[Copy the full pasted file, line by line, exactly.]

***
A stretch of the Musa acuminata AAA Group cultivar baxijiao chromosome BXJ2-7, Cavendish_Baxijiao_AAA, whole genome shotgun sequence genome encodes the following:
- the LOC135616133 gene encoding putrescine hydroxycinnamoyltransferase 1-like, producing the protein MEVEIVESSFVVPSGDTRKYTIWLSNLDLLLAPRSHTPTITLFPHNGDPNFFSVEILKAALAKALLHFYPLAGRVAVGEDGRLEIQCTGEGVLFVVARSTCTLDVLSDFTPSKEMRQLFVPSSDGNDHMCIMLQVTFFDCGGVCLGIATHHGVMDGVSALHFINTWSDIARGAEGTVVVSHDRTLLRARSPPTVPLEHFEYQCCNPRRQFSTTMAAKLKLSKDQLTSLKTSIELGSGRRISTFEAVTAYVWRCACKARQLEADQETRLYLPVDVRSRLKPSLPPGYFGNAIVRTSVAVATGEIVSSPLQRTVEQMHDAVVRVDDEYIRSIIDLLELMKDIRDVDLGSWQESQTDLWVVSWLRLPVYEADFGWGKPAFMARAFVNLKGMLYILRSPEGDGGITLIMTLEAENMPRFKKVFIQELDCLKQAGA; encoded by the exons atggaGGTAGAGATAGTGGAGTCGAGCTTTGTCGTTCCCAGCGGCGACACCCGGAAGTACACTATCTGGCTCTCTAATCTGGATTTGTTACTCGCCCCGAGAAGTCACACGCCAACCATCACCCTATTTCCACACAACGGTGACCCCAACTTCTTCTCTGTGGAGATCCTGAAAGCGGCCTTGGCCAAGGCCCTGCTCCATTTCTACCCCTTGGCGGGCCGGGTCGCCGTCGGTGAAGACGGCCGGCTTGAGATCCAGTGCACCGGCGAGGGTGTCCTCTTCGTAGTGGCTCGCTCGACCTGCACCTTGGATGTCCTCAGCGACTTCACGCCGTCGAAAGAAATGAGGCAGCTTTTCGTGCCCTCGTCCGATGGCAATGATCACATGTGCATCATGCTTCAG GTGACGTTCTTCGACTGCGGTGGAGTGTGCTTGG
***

A stretch of the Musa acuminata AAA Group cultivar baxijiao chromosome BXJ2-7, Cavendish_Baxijiao_AAA, whole genome shotgun sequence genome encodes the following:
- the LOC135616133 gene encoding putrescine hydroxycinnamoyltransferase 1-like, producing the protein MEVEIVESSFVVPSGDTRKYTIWLSNLDLLLAPRSHTPTITLFPHNGDPNFFSVEILKAALAKALLHFYPLAGRVAVGEDGRLEIQCTGEGVLFVVARSTCTLDVLSDFTPSKEMRQLFVPSSDGNDHMCIMLQVTFFDCGGVCLGIATHHGVMDGVSALHFINTWSDIARGAEGTVVVSHDRTLLRARSPPTVPLEHFEYQCCNPRRQFSTTMAAKLKLSKDQLTSLKTSIELGSGRRISTFEAVTAYVWRCACKARQLEADQETRLYLPVDVRSRLKPSLPPGYFGNAIVRTSVAVATGEIVSSPLQRTVEQMHDAVVRVDDEYIRSIIDLLELMKDIRDVDLGSWQESQTDLWVVSWLRLPVYEADFGWGKPAFMARAFVNLKGMLYILRSPEGDGGITLIMTLEAENMPRFKKVFIQELDCLKQAGA; encoded by the exons atggaGGTAGAGATAGTGGAGTCGAGCTTTGTCGTTCCCAGCGGCGACACCCGGAAGTACACTATCTGGCTCTCTAATCTGGATTTGTTACTCGCCCCGAGAAGTCACACGCCAACCATCACCCTATTTCCACACAACGGTGACCCCAACTTCTTCTCTGTGGAGATCCTGAAAGCGGCCTTGGCCAAGGCCCTGCTCCATTTCTACCCCTTGGCGGGCCGGGTCGCCGTCGGTGAAGACGGCCGGCTTGAGATCCAGTGCACCGGCGAGGGTGTCCTCTTCGTAGTGGCTCGCTCGACCTGCACCTTGGATGTCCTCAGCGACTTCACGCCGTCGAAAGAAATGAGGCAGCTTTTCGTGCCCTCGTCCGATGGCAATGATCACATGTGCATCATGCTTCAG GTGACGTTCTTCGACTGCGGTGGAGTGTGCTTGG